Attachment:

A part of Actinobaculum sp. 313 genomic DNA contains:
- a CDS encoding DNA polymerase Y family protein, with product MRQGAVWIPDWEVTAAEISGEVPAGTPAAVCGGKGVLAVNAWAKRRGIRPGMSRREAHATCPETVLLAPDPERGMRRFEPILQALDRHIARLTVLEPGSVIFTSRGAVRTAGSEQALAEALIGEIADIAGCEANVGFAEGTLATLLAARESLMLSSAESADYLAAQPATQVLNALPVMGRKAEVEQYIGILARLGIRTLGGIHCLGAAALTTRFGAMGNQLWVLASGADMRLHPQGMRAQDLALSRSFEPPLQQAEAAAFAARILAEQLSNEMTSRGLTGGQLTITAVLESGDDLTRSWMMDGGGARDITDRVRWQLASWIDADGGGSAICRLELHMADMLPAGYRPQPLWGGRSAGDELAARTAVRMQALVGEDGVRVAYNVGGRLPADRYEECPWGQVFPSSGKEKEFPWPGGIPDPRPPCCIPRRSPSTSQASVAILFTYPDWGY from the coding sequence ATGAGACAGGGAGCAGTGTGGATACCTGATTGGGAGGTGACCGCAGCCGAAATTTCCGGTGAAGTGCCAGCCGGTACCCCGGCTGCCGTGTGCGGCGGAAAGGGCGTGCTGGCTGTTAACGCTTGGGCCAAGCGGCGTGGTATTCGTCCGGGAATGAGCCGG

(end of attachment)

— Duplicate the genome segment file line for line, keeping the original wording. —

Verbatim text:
A part of Actinobaculum sp. 313 genomic DNA contains:
- a CDS encoding DNA polymerase Y family protein, with product MRQGAVWIPDWEVTAAEISGEVPAGTPAAVCGGKGVLAVNAWAKRRGIRPGMSRREAHATCPETVLLAPDPERGMRRFEPILQALDRHIARLTVLEPGSVIFTSRGAVRTAGSEQALAEALIGEIADIAGCEANVGFAEGTLATLLAARESLMLSSAESADYLAAQPATQVLNALPVMGRKAEVEQYIGILARLGIRTLGGIHCLGAAALTTRFGAMGNQLWVLASGADMRLHPQGMRAQDLALSRSFEPPLQQAEAAAFAARILAEQLSNEMTSRGLTGGQLTITAVLESGDDLTRSWMMDGGGARDITDRVRWQLASWIDADGGGSAICRLELHMADMLPAGYRPQPLWGGRSAGDELAARTAVRMQALVGEDGVRVAYNVGGRLPADRYEECPWGQVFPSSGKEKEFPWPGGIPDPRPPCCIPRRSPSTSQASVAILFTYPDWGY from the coding sequence ATGAGACAGGGAGCAGTGTGGATACCTGATTGGGAGGTGACCGCAGCCGAAATTTCCGGTGAAGTGCCAGCCGGTACCCCGGCTGCCGTGTGCGGCGGAAAGGGCGTGCTGGCTGTTAACGCTTGGGCCAAGCGGCGTGGTATTCGTCCGGGAATGAGCCGG